Monday, June 20, 2016
Music Review - Neal Morse Band - The Grand Experiment
Neal Morse is back with another album, though this time it falls under the moniker of “The Neal Morse Band,” indicating a shift from him being the man in full control to more of a collaborative effort. I’m sure it’s not easy to relinquish control, hence the title The Grand Experiment. Or maybe the “experiment” is to see how much they can sound like classic Styx in the chorus of the self-titled track.
Ah, but I jest. But not about the Styx, because they do and it sounds totally amaze-balls, though the rest of the song is an effective yet straight-forward gutsy rocker with a hint of blues. One thing I noticed in this song, and indeed the rest of the album, is that Neal shares lead vocal duties with bandmates. Sure, he’s got a nice voice on his own but imagine if Paul sang every song on every Beatles album. So the variety is a nice surprise. As are the copious amounts of vocal harmonies which, juxtaposed against the heavier rock setting, are quite reminiscent of early King’s X. “The Call” opens with three part vocal harmonies that bash into aggressive, stuttering guitar rhythms offset by classic rock organ sounds before jumping into a kind of musical overture. Its ten minutes of fairly typical Neal Morse songwriting, which is to say that the ten minutes fly by in a furry of catchy melodies and killer guitar riffs. “Waterfall” contrasts the driving rock of the first two songs, itself being comprised of acoustic guitars and a downright beautiful melody softly presented via three part vocal harmony. If they were trying to emulate Crosby Stills and Nash they nailed it. One thing I like about the music of Morse (and pals) is that he’s not afraid to use unusual sound choices but always tempers any weirdness with solid melodies. “Agenda” is no exception, nimbly hopping from spacy quirkiness to driving hard rock. The homemade video is kinda hokey, though.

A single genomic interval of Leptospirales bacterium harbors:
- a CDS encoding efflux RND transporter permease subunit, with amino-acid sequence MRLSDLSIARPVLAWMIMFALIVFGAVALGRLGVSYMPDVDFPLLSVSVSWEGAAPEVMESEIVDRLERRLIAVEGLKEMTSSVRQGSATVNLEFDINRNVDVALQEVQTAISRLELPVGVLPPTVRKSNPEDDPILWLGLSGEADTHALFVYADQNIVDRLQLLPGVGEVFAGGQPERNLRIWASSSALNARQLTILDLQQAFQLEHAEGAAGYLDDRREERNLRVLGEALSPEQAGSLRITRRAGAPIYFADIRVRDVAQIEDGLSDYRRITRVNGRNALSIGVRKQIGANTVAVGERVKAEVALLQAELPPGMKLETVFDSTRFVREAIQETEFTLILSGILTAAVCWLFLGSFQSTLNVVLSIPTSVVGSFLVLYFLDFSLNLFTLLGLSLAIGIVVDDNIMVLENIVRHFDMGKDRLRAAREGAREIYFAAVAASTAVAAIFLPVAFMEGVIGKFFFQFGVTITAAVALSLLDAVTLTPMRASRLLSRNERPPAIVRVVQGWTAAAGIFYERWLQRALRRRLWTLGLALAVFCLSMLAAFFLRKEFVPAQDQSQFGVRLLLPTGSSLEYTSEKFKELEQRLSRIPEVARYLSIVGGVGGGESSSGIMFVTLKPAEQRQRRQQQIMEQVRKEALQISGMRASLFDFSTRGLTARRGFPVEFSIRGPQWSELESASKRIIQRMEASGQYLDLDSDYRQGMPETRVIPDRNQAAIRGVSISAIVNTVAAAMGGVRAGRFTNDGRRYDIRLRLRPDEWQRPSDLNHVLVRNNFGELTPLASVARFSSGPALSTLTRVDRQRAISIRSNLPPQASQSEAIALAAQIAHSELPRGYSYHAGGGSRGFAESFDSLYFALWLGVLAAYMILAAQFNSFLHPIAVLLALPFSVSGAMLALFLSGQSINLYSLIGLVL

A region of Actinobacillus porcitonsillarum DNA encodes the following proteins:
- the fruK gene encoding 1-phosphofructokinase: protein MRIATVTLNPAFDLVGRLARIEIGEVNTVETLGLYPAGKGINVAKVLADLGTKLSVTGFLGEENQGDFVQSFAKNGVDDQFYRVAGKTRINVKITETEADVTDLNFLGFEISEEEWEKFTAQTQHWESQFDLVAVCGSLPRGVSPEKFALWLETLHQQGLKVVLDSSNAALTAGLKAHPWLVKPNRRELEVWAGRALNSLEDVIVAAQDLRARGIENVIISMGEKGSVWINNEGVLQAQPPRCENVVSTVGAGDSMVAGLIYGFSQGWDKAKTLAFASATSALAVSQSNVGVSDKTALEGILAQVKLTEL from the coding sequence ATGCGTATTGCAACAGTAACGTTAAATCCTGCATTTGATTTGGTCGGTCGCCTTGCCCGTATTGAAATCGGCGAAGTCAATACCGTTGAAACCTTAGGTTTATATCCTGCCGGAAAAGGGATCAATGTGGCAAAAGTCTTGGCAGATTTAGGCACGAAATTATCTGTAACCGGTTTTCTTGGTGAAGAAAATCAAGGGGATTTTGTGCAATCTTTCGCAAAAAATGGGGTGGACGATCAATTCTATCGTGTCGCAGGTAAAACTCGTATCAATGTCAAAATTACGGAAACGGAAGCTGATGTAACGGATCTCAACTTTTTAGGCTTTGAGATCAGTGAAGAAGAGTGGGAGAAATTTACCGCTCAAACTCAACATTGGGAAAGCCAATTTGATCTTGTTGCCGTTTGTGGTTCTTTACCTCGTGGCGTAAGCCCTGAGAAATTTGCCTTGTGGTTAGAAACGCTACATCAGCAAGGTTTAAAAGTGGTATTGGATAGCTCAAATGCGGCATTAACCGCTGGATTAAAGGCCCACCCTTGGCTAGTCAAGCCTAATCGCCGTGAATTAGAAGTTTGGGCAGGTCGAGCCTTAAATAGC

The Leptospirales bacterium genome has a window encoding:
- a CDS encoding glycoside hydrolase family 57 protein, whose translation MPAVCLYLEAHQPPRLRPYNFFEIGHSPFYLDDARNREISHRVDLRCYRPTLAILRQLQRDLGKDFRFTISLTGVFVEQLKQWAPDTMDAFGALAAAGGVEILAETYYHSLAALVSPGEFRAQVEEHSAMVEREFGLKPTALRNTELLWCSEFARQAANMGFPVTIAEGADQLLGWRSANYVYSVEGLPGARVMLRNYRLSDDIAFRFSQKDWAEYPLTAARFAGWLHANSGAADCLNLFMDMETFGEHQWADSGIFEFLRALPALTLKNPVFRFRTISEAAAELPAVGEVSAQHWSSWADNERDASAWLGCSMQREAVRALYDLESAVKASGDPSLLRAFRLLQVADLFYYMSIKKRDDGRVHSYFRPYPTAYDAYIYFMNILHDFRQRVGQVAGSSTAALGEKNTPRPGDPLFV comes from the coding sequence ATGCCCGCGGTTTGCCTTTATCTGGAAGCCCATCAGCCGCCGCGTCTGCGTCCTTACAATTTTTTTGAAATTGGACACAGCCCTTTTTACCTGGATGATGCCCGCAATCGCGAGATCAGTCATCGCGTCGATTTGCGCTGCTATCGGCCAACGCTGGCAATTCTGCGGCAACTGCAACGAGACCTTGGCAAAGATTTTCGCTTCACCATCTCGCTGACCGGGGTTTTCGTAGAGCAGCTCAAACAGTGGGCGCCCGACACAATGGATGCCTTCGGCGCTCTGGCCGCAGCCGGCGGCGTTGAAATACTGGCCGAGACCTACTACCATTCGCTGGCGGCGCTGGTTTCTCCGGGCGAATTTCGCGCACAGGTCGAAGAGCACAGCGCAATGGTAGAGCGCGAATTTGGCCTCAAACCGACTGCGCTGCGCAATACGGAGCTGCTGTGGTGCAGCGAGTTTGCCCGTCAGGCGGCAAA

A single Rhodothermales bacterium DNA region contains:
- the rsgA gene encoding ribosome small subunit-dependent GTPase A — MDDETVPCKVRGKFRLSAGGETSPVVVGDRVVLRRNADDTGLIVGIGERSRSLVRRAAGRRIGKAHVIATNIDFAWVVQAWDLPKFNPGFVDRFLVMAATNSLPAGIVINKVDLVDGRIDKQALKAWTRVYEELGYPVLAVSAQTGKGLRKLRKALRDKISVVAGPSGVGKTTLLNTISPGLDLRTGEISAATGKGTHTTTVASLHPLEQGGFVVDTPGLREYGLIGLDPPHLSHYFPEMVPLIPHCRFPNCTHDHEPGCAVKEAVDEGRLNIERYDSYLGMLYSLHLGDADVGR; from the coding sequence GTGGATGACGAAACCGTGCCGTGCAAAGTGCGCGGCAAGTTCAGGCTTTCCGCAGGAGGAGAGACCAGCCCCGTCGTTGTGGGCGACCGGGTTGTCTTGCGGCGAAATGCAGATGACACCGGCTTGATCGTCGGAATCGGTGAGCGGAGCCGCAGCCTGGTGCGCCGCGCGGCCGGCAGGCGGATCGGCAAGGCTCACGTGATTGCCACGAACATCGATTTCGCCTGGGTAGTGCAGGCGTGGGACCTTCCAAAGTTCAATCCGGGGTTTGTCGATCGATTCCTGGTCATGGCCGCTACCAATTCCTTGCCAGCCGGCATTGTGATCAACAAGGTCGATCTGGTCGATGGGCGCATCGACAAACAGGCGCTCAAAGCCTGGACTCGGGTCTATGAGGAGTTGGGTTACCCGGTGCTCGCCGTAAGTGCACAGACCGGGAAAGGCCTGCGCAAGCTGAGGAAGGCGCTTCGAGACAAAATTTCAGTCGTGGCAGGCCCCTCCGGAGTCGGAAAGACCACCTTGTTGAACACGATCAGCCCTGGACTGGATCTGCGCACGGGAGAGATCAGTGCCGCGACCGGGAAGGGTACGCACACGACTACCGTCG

At twenty-six minutes, “Alive Again” gets its own paragraph. Few alive can write an expansive prog-rock epic like Neal Morse (and his band), spending the first three minutes building a sweeping orchestral-like overture before switching to a tumbling and forceful rhythm. Still no words for another minute when the bottom drops out, leaving Neal singing over a thin ray of nearly inaudible sunshine that brightens into more lush vocal harmonies singing the chorus. A few minutes of more typical song structures follow before things get crazy in an extended instrumental passage where talk box guitars combat gritty saxophones before the second “song within a song” begins. When this section finishes the album turns classical with piano and string section. Yeah, lots of prog bands include these instruments but this band knows their classical music arranging well enough to make it sound, well, real. This is immediately followed by a pleasant return to the early eighties, complete with an orchestral Deep Purple passage of frogged violins that turns things over to an amazing guitar solo which sounds like a perfect combination of Malmsteen, Vai, and Blackmore. Killer? Oh yeah. A calm “song #3” begins next, eventually flowing into a reprise of the original chorus but seriously, after the heart pumping instrumental section, what’s the point? Oh yeah, song integrity.
If The Grand Experiment is just that, The Neal Morse Band needs to spend time in their musical laboratory on a regular basis.